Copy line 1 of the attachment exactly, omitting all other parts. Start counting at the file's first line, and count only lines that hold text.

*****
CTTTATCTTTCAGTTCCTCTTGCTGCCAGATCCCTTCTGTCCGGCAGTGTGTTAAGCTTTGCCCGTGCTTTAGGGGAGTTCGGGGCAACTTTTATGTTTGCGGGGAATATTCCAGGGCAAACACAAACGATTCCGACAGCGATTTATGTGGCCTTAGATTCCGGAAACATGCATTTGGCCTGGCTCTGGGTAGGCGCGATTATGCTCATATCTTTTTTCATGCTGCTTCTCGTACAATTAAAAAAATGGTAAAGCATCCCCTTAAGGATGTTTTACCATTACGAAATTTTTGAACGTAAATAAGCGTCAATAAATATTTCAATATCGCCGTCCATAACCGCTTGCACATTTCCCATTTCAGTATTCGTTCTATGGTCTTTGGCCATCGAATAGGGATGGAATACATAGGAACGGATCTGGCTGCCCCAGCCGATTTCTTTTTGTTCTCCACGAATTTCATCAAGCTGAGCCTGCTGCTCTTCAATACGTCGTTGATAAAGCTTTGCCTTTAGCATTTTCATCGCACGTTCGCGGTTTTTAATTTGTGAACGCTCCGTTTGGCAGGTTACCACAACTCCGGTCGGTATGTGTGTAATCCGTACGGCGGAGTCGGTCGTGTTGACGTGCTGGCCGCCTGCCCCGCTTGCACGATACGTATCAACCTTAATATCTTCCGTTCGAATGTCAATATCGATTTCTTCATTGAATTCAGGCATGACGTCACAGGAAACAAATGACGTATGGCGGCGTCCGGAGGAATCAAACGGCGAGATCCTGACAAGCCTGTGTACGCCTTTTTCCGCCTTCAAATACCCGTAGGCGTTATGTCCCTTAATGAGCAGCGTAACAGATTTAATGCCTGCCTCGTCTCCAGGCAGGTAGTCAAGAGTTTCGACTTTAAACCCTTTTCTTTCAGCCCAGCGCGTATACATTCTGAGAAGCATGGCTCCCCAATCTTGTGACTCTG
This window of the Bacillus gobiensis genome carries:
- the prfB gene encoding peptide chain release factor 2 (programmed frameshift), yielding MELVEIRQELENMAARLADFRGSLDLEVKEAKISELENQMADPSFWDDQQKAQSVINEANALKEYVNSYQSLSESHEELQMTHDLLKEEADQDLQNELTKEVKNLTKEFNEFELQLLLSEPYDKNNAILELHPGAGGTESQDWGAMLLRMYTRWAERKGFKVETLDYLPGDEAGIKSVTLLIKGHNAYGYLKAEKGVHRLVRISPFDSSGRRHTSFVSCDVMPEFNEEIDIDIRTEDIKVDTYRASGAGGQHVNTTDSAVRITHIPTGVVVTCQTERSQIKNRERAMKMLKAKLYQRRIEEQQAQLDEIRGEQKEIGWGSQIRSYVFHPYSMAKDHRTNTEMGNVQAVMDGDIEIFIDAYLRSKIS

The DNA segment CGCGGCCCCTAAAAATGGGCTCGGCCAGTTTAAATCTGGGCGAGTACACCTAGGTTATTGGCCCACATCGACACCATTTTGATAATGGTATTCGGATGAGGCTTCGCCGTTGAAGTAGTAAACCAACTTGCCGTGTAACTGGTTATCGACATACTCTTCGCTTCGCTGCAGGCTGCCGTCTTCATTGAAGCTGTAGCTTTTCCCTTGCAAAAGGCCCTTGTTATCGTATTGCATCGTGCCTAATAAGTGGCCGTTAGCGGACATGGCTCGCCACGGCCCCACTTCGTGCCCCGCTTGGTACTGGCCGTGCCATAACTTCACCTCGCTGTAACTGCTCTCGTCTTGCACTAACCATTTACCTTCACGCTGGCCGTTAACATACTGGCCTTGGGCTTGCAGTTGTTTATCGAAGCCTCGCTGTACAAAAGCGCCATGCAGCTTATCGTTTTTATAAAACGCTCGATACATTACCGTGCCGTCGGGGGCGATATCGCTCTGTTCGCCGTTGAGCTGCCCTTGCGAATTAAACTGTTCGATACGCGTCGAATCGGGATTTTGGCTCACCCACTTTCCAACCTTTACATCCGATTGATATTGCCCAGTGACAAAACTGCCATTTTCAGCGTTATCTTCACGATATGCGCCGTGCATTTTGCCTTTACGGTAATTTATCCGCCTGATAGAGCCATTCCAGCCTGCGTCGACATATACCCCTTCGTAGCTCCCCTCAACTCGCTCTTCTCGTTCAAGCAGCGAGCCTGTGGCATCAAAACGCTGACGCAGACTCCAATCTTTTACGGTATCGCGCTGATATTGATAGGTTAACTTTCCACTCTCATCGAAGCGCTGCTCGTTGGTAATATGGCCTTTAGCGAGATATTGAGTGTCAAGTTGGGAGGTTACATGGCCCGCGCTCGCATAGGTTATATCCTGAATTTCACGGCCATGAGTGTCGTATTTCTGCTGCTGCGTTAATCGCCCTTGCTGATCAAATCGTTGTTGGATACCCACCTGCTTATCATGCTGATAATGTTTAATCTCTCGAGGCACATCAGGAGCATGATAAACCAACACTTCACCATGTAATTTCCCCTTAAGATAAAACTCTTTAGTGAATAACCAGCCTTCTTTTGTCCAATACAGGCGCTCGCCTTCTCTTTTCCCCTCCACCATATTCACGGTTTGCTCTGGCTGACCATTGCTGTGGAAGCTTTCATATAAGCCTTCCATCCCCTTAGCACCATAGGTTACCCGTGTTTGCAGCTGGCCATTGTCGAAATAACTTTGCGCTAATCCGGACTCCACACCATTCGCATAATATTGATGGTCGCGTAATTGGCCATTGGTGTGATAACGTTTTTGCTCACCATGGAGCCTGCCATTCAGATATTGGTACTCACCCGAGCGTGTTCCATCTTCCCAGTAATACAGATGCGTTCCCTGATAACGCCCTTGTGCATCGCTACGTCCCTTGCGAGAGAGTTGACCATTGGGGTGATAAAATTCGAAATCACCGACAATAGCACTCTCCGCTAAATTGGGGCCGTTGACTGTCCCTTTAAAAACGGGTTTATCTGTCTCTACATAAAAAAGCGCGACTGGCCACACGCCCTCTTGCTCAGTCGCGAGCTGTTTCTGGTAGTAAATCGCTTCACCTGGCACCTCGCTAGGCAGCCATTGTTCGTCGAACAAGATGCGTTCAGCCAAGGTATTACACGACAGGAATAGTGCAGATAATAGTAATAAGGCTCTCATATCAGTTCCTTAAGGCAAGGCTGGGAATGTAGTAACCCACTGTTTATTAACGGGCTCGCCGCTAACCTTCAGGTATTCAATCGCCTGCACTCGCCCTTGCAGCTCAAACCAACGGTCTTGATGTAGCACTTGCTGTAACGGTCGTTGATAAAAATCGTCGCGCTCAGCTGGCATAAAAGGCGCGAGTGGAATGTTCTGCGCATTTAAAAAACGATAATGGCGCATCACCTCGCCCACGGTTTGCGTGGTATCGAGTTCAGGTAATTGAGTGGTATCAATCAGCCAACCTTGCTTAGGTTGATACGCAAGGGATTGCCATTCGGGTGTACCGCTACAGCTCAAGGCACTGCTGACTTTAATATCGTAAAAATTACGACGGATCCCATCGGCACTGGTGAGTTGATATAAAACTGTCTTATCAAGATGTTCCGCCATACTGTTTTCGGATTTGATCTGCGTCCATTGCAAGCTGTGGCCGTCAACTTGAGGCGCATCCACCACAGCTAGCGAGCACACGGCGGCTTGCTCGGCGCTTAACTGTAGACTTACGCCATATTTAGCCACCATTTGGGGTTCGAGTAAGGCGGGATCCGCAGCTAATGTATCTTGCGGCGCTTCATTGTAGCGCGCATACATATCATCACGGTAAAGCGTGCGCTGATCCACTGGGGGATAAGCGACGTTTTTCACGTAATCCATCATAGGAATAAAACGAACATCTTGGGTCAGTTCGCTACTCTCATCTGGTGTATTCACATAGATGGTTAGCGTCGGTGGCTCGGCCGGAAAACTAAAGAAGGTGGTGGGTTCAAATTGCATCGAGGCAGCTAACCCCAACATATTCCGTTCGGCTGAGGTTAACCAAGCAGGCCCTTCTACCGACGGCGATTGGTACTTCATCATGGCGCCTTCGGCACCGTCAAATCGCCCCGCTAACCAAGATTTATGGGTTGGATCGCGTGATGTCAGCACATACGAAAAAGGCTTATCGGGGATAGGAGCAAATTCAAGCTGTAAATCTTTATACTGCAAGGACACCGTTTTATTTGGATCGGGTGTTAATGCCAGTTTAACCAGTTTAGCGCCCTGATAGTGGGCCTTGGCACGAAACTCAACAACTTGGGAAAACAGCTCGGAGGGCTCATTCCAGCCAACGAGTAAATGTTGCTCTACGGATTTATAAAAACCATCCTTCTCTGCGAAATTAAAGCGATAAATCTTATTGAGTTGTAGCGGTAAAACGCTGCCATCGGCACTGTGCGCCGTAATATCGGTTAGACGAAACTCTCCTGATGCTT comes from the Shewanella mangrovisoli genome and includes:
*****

CTTTATCTTTCAGTTCCTCTTGCTGCCAGATCCCTTCTGTCCGGCAGTGTGTTAAGCTTTGCCCGTGCTTTAGGGGAGTTCGGGGCAACTTTTATGTTTGCGGGGAATATTCCAGGGCAAACACAAACGATTCCGACAGCGATTTATGTGGCCTTAGATTCCGGAAACATGCATTTGGCCTGGCTCTGGGTAGGCGCGATTATGCTCATATCTTTTTTCATGCTGCTTCTCGTACAATTAAAAAAATGGTAAAGCATCCCCTTAAGGATGTTTTACCATTACGAAATTTTTGAACGTAAATAAGCGTCAATAAATATTTCAATATCGCCGTCCATAACCGCTTGCACATTTCCCATTTCAGTATTCGTTCTATGGTCTTTGGCCATCGAATAGGGATGGAATACATAGGAACGGATCTGGCTGCCCCAGCCGATTTCTTTTTGTTCTCCACGAATTTCATCAAGCTGAGCCTGCTGCTCTTCAATACGTCGTTGATAAAGCTTTGCCTTTAGCATTTTCATCGCACGTTCGCGGTTTTTAATTTGTGAACGCTCCGTTTGGCAGGTTACCACAACTCCGGTCGGTATGTGTGTAATCCGTACGGCGGAGTCGGTCGTGTTGACGTGCTGGCCGCCTGCCCCGCTTGCACGATACGTATCAACCTTAATATCTTCCGTTCGAATGTCAATATCGATTTCTTCATTGAATTCAGGCATGACGTCACAGGAAACAAATGACGTATGGCGGCGTCCGGAGGAATCAAACGGCGAGATCCTGACAAGCCTGTGTACGCCTTTTTCCGCCTTCAAATACCCGTAGGCGTTATGTCCCTTAATGAGCAGCGTAACAGATTTAATGCCTGCCTCGTCTCCAGGCAGGTAGTCAAGAGTTTCGACTTTAAACCCTTTTCTTTCAGCCCAGCGCGTATACATTCTGAGAAGCATGGCTCCCCAATCTTGTGACTCTG